Tuesday, 4 June 2013

An encounter with Opera Holland Park's James Clutton

Lucia di Lammermoor, Opera Holland Park 2012
Opera Holland Park's 2013 season opens tonight (4 June 2013) with a production of Mascagni's Cavalleria Rusticana and Leoncavallo's Pagliacci directed by Stephen Barlow and conducted by Stuart Stratford. It is a strong start to a strong season, with six main stage operas and a new family opera. I caught up with producer James Clutton to talk about the new season.

Of the opera's being performed this year (Cavalleria Rusticana, Pagliacci, Les Pecheurs de Perles, L'Elisir d'Amore, I Gioielli  della Madonna, Madama Butterfly , Alice in Wonderland) five are Italian, one is French plus Will Todd's new family opera in English. Clutton admits that the season has a bias towards Italian opera but this isn't so much a deliberate policy as a reflection of taste. Italian opera is what the team at Opera Holland Park (OHP) love. But Clutton also feels that the operas suit the theatre, as its semi-permanent nature in the middle of a metropolitan mark means that not every opera works well there. He cites a recent production of Pelleas et Melisande. OHP were very happy with the production itself, but Clutton felt that the delicacy of the score and its use of silence did not lend itself to performance in Holland Park where there is usually ambient background noise and you cannot rely on there being silence. Clutton thinks that the bigger scale of some of the Italian operas scores is just right for the theatre.

Clutton is very pleased with the casting this year, and they have mixed some very well-known names with old OHP favourites and newcomers, including Sarah Tynan, Diana Montague, Natalya Romaniw, Anne Sophie Duprels, Stephen Gadd and Peter Auty. Auty will be singing both tenor roles in Cavalleria Rusticana and Pagliacci, and Clutton wonders when was the last time that an English tenor did this in London?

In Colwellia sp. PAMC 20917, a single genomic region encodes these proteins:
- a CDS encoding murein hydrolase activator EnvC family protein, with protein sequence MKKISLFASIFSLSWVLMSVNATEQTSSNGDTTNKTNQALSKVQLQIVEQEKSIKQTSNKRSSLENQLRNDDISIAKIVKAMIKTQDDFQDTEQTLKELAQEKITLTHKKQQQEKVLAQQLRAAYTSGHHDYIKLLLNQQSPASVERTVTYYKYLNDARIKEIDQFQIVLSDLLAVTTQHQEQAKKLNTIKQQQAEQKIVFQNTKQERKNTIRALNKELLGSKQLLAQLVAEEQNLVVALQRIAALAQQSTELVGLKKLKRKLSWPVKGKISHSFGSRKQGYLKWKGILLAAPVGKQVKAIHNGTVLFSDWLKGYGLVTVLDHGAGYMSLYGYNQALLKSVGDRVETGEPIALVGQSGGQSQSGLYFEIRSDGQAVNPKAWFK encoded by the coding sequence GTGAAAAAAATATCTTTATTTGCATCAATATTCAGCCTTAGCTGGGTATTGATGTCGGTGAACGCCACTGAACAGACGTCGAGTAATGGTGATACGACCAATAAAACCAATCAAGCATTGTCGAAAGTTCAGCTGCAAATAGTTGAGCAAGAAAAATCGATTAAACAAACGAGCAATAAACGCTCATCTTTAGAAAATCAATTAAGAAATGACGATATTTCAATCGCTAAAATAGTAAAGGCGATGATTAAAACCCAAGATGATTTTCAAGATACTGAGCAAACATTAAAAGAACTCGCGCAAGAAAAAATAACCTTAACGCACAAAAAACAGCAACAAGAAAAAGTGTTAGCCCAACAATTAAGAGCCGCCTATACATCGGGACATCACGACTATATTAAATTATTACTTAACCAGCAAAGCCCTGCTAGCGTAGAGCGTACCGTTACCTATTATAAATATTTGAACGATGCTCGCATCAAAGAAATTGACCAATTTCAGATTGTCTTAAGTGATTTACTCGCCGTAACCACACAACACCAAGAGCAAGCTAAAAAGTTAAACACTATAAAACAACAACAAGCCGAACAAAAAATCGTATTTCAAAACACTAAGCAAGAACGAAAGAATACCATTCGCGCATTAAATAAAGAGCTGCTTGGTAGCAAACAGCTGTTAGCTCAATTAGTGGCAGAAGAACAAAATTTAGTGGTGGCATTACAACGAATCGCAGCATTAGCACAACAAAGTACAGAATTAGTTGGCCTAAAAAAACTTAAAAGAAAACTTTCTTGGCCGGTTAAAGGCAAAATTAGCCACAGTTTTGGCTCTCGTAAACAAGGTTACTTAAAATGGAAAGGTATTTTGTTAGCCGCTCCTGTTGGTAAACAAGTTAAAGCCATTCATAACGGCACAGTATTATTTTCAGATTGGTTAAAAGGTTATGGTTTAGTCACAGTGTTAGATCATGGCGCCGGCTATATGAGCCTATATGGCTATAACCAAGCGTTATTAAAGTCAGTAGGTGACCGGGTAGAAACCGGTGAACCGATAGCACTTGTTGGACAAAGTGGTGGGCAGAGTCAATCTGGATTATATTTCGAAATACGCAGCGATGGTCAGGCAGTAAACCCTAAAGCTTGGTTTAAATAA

But it isn't just Italian opera that OHP has a reputation for, they also regularly dust off operas which have been left on the shelves (including Montemezzi' L'Amore dei tre Rei, Catalani's La Wally, Zandonai's Francesca di Rimini, Cilea's L'Arlesiana and Mascagni's L'Amico Fritz). I joke with Clutton that they might be running out of possible operas, but he assures me that they have plenty more in mind, particularly general manager Mike Volpe who Clutton credits both for his passion and expertise in this area.

With these rarities, Clutton feels that he can clam that whilst they are not masterpieces, he is confident that each has it moments when the music is the equal of the classics. The exception to this Clutton assures me is Montemezzi's L'Amore dei tre Re (which OHP performed in 2007) which is as good as anything in the classics. And this is one of the joys of OHP's seasons, the delight in finding new things.

This year's rarity is Wolf-Ferrari's I Gioielli  della Madonna; a piece which has been under consideration for some time but Clutton says that initially they were put off owing to the poor quality of the only complete recording of the opera. Eventually the company had recourse to the traditional method of piano play throughs before deciding. The opera is, Clutton admits, crazy for OHP as a company to mount as it is very big. There are 11 principal roles, some smaller than others but even these comprimario roles have significant music and the opera needs fantastic singers right down the list.  In fact OHP has four students from the National Opera Studio joining them in the comprimario roles.

Clutton regards the opera as a challenge, but adds that it is fantastic. Quite what a challenge becomes apparent when he starts quoting figures. I Gioielli  della Madonna will use an orchestra of 66 plus on-stage banda of 10, which is massive in OHP terms when their usual orchestra has a maximum size of 45 to 50 players. The chorus numbers are similar with I Gioielli  della Madonna using 50 chorus members plus supernumaries for processions and children's chorus. In fact, there are so many people back stage that they have had to build extra facilities.